WASHINGTON – Several senators are working behind the scenes to hammer out a compromise on the nomination to head the Consumer Financial Protection Bureau, as a determined block of Republican senators continues to stymie the nomination.

Two Republican senators—the only two Republicans not to sign a letter to President Obama opposing the nomination—are negotiating with Democrat counterparts on the Senate Banking Committee to forge a comprise on the nomination, which would confirm temporary Director Richard Cordray to a full five-year term ahead of the fledgling consumer agency.

The uncertainty over the CFPB nomination, even as a recent court decision threatens Cordray’s recess appointment to the job last year, has potentially jeopardized new rules enacted recently by the consumer agency on mortgages and credit cards.

The Republicans are demanding that President Obama and Senate Democrats agree to change the structure of the CFPB to be headed by a five-person board instead of a single director and to give Congress direct control over the agency’s budget, which is now funded through the Federal Reserve. Forty-three Republican senators, enough to block a vote on the nomination, told President Obama in the letter they will not vote on any nominee to head the CFPB until he agrees to their changes.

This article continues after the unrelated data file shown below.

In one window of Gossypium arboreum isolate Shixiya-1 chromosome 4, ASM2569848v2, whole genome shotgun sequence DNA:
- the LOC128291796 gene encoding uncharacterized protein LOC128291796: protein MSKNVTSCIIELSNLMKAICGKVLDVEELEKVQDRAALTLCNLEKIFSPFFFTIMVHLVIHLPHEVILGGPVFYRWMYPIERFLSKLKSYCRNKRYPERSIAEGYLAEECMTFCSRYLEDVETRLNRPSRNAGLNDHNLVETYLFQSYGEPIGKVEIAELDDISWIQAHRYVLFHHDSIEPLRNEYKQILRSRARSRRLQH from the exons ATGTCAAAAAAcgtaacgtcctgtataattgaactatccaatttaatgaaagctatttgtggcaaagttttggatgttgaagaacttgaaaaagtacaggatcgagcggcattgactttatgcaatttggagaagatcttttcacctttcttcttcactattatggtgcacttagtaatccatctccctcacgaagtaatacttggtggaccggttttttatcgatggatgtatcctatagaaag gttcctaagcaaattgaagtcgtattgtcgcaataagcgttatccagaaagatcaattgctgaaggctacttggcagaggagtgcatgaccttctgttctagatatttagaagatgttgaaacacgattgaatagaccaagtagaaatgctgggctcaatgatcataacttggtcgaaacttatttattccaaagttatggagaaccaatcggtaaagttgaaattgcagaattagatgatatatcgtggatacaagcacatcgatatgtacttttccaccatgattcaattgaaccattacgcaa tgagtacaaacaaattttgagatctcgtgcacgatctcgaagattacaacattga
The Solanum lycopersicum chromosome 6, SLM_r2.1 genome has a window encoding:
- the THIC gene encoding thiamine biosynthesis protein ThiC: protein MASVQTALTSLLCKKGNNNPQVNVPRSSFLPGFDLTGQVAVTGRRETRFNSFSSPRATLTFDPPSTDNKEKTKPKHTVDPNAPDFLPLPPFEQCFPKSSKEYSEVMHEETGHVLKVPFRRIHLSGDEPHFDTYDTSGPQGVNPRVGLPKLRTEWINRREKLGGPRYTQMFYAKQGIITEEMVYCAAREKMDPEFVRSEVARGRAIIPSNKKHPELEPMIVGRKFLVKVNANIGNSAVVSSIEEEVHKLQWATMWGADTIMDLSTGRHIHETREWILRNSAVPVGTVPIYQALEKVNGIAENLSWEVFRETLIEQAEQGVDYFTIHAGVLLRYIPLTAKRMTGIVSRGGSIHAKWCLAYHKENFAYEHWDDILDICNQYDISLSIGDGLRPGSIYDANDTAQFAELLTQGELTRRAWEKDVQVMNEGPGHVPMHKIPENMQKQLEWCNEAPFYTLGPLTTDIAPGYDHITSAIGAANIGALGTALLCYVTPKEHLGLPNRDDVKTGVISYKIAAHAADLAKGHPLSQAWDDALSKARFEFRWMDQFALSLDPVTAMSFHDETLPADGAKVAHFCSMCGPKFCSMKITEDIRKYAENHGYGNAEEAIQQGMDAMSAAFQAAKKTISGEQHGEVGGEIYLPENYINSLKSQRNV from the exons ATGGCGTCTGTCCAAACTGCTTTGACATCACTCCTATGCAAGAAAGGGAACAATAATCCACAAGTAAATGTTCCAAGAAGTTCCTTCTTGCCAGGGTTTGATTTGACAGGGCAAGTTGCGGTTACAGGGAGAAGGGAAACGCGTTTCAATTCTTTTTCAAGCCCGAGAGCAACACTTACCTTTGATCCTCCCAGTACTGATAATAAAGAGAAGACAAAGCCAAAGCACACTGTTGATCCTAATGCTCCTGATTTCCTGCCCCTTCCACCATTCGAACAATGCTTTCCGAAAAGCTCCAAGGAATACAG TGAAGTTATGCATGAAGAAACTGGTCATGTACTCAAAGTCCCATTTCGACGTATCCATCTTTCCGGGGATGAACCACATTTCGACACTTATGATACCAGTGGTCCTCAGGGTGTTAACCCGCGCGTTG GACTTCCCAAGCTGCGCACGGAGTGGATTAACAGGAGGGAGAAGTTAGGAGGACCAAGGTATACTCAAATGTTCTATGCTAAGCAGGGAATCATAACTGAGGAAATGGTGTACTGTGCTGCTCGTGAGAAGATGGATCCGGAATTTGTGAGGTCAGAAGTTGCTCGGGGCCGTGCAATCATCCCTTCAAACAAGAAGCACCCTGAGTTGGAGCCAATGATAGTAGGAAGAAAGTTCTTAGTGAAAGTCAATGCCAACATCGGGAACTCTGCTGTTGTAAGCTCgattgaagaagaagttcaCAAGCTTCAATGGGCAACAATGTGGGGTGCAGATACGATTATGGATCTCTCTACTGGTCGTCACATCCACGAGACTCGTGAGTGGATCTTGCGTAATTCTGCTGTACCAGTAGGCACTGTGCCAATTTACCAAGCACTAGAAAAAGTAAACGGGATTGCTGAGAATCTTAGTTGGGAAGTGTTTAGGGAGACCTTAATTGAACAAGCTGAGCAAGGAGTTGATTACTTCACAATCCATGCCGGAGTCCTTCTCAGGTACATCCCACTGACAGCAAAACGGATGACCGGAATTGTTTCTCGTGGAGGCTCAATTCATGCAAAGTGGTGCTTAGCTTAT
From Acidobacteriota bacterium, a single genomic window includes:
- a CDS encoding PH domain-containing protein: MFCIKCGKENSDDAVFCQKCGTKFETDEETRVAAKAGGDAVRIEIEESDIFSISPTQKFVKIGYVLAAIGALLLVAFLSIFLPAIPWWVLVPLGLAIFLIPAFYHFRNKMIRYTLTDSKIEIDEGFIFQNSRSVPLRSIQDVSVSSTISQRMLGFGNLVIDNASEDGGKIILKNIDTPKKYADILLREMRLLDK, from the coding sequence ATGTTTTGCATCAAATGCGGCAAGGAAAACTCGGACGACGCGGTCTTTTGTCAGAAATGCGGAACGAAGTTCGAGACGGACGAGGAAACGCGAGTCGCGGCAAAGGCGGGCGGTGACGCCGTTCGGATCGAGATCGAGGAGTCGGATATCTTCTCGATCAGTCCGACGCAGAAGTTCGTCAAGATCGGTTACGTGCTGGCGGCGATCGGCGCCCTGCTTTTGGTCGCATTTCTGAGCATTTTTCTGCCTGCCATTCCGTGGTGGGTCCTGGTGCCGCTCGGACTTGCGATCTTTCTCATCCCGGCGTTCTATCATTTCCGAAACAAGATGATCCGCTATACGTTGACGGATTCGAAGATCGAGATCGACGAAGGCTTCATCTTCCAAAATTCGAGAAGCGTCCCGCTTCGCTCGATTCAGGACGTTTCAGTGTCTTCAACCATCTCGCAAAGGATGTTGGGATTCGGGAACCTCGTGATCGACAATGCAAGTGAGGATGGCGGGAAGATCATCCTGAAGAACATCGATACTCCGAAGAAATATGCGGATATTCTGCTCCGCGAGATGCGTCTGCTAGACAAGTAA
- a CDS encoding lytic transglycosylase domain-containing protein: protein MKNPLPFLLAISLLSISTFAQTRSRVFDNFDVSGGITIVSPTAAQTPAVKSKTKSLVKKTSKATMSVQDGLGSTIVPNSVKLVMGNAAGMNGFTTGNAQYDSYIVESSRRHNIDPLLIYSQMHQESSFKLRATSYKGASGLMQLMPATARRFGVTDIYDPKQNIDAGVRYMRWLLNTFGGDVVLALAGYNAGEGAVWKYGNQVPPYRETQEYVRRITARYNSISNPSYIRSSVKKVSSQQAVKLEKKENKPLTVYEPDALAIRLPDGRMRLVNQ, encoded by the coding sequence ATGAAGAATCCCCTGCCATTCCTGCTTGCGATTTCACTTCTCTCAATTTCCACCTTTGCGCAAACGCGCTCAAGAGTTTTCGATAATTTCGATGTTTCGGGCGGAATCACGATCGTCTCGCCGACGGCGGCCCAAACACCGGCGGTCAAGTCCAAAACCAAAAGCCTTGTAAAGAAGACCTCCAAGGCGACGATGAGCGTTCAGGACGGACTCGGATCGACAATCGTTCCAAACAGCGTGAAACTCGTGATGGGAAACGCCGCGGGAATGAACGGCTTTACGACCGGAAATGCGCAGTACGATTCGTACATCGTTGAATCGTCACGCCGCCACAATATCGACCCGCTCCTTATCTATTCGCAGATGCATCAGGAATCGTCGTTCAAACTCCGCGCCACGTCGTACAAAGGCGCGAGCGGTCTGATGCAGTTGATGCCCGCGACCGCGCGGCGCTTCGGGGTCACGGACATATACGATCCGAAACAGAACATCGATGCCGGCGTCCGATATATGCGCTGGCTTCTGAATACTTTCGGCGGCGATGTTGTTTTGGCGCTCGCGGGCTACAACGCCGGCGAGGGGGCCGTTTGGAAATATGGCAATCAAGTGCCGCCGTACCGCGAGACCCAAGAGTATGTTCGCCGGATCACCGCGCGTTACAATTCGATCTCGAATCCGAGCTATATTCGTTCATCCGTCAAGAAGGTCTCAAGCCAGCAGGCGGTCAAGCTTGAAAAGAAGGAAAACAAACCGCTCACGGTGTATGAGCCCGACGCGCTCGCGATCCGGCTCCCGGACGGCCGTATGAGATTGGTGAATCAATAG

Republicans Rob Portman of Ohio Bob Corker of Tennessee--neither of who signed the letter to Obama opposing the CFPB nomination--are negotiating a compromise deal, Capitol Hill sources told the Credit Union Journal today.  The Democrats have apparently agreed to a board, instead of a single director, to head the CFPB, but the White House will not agree to relinquish the purse strings to Congress, according to the sources.

Portman called on Cordray himself to support the changes sought by his Republican colleagues. "As a nominee to lead an independent agency, you have an opportunity to stake out a reasonable position on these proposals independent of the White House," Portman wrote in a letter to Cordray Friday. "Now is the time to exercise that independence and lend your support to these commonsense reforms to make the Bureau more effective and accountable to the American people, so that the Senate can find a path forward on your nomination."

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